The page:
July 25, 2014
Queen Elizabeth: Doping scandal?
One of the biggest sports scandals in recent years was the so-called Steroids Era in Major League Baseball. The period was rife with drug cheats. The most shameful of all being those perceived as potential “baseball royalty” — Roger Clemens, Barry Bonds, Mark McGwire and, more recently, Alex Rodriguez, who was actually held up as baseball’s golden boy as the others fell from their pedestals. This week, however, America’s pastime has been one-upped. Over in England, actual royalty was caught up in a doping scandal.
Queen Elizabeth II’s champion horse Estimate tested positive for morphine after its runner-up finish at the Gold Cup at Royal Ascot. Morphine is allowed during training but not on race days. The queen’s 5-year-old mare won the 2013 Gold Cup.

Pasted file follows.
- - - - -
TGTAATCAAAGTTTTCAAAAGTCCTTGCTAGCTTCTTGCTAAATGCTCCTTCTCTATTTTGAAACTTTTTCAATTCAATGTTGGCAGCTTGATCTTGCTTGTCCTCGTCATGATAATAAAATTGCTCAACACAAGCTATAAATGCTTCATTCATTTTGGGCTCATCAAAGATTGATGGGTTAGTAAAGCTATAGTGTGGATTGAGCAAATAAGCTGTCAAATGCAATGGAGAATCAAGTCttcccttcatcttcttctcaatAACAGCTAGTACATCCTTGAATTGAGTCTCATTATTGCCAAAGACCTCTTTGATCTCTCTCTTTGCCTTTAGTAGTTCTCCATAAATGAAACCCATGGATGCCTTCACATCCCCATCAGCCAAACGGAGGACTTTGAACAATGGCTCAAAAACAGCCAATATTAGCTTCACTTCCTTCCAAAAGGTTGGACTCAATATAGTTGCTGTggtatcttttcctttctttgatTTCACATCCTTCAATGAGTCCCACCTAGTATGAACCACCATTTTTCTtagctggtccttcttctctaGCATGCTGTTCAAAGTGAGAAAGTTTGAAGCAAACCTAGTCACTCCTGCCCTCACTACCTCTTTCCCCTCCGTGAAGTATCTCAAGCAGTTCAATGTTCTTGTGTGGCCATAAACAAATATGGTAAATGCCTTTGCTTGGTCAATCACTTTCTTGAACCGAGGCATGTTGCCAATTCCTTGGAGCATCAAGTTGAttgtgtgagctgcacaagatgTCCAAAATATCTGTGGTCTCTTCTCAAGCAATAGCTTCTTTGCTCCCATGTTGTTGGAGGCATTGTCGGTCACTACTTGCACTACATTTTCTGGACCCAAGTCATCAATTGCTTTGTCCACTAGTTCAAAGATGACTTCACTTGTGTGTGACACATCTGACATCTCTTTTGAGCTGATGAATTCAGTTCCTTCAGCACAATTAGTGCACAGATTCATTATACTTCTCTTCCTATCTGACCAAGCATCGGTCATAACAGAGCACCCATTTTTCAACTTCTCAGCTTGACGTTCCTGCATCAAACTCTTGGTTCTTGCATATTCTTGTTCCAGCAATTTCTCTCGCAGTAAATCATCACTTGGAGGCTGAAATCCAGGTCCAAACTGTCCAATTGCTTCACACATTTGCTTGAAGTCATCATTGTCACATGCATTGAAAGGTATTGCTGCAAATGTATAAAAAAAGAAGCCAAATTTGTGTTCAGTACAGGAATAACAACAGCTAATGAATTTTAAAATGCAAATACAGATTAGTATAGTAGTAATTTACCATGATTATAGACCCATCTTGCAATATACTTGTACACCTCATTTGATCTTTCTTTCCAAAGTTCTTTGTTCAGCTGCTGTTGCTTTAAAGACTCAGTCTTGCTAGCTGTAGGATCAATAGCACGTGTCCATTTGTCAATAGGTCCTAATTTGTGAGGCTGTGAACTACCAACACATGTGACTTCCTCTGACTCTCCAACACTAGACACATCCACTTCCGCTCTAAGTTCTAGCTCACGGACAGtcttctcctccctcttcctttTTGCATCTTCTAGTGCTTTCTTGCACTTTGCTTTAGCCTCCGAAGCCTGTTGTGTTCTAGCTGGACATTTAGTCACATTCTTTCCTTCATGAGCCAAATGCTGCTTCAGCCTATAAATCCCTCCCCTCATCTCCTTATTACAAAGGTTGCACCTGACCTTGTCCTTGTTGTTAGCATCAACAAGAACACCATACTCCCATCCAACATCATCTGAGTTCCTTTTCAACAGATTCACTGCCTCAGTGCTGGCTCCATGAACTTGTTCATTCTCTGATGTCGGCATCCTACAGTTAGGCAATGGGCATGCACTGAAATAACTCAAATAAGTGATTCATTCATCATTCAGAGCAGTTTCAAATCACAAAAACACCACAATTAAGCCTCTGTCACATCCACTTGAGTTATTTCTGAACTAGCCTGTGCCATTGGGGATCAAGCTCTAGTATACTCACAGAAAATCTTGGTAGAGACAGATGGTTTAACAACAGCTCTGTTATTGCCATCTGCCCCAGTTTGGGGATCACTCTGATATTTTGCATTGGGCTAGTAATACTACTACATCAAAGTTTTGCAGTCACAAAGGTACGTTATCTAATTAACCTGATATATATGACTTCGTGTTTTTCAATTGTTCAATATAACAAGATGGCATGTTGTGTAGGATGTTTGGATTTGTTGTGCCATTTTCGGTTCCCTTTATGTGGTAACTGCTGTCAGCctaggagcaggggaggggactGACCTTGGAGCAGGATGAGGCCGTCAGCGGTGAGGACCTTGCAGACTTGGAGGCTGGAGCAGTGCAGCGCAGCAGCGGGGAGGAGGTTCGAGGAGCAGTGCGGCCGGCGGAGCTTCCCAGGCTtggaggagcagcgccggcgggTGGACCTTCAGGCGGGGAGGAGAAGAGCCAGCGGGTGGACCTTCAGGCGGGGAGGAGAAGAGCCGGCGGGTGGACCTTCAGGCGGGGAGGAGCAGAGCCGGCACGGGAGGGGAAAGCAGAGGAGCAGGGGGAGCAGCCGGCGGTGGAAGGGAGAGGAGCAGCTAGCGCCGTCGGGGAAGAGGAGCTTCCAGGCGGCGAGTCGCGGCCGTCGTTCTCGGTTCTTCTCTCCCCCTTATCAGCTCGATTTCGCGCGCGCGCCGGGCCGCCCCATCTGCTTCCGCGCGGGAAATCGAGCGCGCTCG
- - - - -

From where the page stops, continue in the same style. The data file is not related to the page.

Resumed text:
In trying to save face, pro athletes often try the “tainted supplement” excuse. Surely Buckingham Palace has a better response …
“Initial indications are that the positive test resulted from the consumption of a contaminated feed product,” John Warren, the queen’s Bloodstock and Racing adviser, said in a statement.
… or not.
Five horses in the race tested positive for morphine, and Estimate trainer Michael Stoute is heading up an investigation into rogue poppy seeds that might have gotten into the feed.
In ancient times, monarchs were said to have a “food taster,” who sampled the product to make sure it hadn’t been poisoned. Which begs the question: Who’s going to act as the feed taster for the royal horse?